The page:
Colleges design self-paced, ‘competency’ courses

Community colleges are designing self-paced courses that will give credits for demonstrated competence — not “seat time.”

Also on Community College Spotlight: A bridge to trade skills.

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  1. This makes sense, since I earned 12-15 credit hours in courses which I was required to take (an example is Unix System Administration, or computer programming, etc).

    At the time, I had 10+ years as a Unix/Linux Admin, and at least 10 more in programming). If you can demonstrate competence in a given subject, why should you have to take the course (except for some old outdated concept of seat time == better education, which is complete BS)…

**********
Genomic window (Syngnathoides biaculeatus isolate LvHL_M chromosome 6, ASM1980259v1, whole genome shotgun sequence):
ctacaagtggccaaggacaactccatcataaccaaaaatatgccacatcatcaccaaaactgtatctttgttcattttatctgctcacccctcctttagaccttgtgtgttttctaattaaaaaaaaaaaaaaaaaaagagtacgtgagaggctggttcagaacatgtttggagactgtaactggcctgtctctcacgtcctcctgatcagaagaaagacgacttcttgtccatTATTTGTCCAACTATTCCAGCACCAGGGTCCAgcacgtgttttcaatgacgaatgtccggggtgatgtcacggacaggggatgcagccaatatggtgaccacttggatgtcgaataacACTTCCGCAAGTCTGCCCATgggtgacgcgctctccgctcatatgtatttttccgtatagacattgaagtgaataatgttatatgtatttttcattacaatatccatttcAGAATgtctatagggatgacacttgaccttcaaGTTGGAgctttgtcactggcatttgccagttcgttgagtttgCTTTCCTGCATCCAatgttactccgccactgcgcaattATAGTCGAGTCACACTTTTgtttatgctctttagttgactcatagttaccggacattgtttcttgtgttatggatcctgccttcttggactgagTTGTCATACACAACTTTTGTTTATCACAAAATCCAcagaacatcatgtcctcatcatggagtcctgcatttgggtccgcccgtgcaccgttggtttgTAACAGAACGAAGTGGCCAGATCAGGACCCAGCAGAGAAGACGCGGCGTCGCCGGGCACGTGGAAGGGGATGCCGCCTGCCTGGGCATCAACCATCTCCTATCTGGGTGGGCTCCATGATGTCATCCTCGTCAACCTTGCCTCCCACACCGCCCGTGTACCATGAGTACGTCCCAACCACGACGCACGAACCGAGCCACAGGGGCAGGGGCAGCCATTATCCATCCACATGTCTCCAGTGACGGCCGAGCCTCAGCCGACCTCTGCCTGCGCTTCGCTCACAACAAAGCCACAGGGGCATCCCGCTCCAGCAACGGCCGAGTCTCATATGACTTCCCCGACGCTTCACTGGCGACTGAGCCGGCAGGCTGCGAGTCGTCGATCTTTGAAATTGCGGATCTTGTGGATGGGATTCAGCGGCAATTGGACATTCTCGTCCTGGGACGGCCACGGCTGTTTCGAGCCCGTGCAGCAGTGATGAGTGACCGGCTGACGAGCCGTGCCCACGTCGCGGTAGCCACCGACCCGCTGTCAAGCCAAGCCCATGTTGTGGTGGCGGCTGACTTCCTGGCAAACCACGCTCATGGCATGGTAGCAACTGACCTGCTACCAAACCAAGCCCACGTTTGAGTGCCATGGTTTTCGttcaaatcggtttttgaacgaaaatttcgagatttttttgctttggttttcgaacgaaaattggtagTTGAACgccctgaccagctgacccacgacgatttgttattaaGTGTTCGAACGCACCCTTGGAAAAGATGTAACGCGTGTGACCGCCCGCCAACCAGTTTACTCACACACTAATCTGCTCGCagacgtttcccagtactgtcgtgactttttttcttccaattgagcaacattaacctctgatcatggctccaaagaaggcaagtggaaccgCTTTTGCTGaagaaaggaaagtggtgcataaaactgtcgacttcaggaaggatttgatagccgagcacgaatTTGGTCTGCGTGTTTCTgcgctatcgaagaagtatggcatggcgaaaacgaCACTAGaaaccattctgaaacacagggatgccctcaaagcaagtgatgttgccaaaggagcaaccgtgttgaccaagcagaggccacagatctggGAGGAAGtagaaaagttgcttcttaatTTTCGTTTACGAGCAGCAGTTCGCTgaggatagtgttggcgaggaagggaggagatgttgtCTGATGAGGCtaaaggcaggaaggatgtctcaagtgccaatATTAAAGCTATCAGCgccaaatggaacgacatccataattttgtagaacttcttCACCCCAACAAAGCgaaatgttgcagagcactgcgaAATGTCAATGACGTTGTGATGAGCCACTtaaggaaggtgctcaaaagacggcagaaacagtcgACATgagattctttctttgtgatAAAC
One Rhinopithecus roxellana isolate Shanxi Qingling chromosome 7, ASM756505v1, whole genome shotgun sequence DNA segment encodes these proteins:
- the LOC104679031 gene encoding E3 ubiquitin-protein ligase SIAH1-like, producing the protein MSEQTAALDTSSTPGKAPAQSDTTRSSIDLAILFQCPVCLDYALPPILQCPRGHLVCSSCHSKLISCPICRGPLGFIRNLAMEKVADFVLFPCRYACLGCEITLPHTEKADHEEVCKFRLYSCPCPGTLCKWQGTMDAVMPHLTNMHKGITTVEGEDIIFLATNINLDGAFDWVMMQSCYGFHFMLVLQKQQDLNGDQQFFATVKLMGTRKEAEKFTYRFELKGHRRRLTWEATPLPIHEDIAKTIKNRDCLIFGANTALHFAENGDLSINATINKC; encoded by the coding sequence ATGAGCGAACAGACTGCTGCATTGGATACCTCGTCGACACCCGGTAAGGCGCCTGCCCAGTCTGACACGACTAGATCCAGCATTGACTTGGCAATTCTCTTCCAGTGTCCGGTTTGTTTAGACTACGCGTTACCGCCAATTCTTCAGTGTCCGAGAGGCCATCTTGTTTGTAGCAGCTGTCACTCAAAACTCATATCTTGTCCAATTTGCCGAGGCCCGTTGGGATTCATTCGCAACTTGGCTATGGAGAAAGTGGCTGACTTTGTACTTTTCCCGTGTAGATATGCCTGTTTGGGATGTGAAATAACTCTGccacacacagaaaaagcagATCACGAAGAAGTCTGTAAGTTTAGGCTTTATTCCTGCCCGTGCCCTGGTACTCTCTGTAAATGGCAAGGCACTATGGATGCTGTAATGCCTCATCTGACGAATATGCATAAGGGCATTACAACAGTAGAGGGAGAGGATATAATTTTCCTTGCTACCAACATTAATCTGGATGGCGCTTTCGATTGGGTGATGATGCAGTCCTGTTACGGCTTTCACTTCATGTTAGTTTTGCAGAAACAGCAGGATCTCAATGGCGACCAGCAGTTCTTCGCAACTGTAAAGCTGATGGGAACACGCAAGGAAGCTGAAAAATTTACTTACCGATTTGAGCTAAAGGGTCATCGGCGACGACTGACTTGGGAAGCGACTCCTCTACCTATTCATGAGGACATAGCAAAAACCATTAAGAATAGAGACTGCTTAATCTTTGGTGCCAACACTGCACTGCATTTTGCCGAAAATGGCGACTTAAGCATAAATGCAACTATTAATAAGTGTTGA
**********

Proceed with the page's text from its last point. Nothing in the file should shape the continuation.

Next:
2. I agree with this as well. When I was in university one of my biggest complaints was a required attendance policy. Often times I was in the top 10% of test scores in classes, receiving an A in the class, but I would end up with a final grade of a B or C because of poor attendance. Granted, it is my fault for not following policy, but it is frustrating to have your competency in a subject misrepresented with a grade determined by other means. I say if somebody proves competent with the course material, how they maintain that competency should be up to them. If they would suffer from not attending class hours, their grades would reflect that.